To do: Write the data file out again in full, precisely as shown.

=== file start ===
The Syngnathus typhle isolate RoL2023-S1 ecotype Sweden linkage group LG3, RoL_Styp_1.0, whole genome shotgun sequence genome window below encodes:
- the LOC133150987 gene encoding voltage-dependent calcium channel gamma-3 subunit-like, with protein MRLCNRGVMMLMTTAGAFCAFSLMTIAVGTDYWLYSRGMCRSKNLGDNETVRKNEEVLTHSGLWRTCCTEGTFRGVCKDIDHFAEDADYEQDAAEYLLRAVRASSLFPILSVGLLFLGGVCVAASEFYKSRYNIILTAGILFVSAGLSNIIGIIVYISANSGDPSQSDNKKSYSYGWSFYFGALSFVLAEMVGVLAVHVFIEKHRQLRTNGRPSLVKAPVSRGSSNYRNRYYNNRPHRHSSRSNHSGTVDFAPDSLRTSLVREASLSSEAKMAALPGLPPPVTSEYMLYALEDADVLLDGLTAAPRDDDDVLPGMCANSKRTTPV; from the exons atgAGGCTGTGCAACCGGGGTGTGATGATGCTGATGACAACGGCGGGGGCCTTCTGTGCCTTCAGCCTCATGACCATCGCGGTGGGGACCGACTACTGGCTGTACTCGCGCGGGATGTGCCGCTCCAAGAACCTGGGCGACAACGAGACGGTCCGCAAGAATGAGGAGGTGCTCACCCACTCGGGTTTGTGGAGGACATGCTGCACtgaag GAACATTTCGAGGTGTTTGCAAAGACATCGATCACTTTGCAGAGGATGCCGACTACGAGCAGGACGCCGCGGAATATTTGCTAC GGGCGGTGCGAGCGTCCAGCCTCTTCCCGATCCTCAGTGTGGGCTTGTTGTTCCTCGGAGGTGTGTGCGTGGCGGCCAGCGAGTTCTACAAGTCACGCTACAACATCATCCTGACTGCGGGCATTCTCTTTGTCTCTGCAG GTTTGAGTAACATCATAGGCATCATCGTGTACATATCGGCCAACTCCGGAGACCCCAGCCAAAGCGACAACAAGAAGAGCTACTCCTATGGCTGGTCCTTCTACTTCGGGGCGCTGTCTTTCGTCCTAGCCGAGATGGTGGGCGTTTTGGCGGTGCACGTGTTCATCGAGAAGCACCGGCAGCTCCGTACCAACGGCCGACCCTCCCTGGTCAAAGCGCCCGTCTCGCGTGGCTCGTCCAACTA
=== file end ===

The Syngnathus typhle isolate RoL2023-S1 ecotype Sweden linkage group LG3, RoL_Styp_1.0, whole genome shotgun sequence genome window below encodes:
- the LOC133150987 gene encoding voltage-dependent calcium channel gamma-3 subunit-like, with protein MRLCNRGVMMLMTTAGAFCAFSLMTIAVGTDYWLYSRGMCRSKNLGDNETVRKNEEVLTHSGLWRTCCTEGTFRGVCKDIDHFAEDADYEQDAAEYLLRAVRASSLFPILSVGLLFLGGVCVAASEFYKSRYNIILTAGILFVSAGLSNIIGIIVYISANSGDPSQSDNKKSYSYGWSFYFGALSFVLAEMVGVLAVHVFIEKHRQLRTNGRPSLVKAPVSRGSSNYRNRYYNNRPHRHSSRSNHSGTVDFAPDSLRTSLVREASLSSEAKMAALPGLPPPVTSEYMLYALEDADVLLDGLTAAPRDDDDVLPGMCANSKRTTPV; from the exons atgAGGCTGTGCAACCGGGGTGTGATGATGCTGATGACAACGGCGGGGGCCTTCTGTGCCTTCAGCCTCATGACCATCGCGGTGGGGACCGACTACTGGCTGTACTCGCGCGGGATGTGCCGCTCCAAGAACCTGGGCGACAACGAGACGGTCCGCAAGAATGAGGAGGTGCTCACCCACTCGGGTTTGTGGAGGACATGCTGCACtgaag GAACATTTCGAGGTGTTTGCAAAGACATCGATCACTTTGCAGAGGATGCCGACTACGAGCAGGACGCCGCGGAATATTTGCTAC GGGCGGTGCGAGCGTCCAGCCTCTTCCCGATCCTCAGTGTGGGCTTGTTGTTCCTCGGAGGTGTGTGCGTGGCGGCCAGCGAGTTCTACAAGTCACGCTACAACATCATCCTGACTGCGGGCATTCTCTTTGTCTCTGCAG GTTTGAGTAACATCATAGGCATCATCGTGTACATATCGGCCAACTCCGGAGACCCCAGCCAAAGCGACAACAAGAAGAGCTACTCCTATGGCTGGTCCTTCTACTTCGGGGCGCTGTCTTTCGTCCTAGCCGAGATGGTGGGCGTTTTGGCGGTGCACGTGTTCATCGAGAAGCACCGGCAGCTCCGTACCAACGGCCGACCCTCCCTGGTCAAAGCGCCCGTCTCGCGTGGCTCGTCCAACTA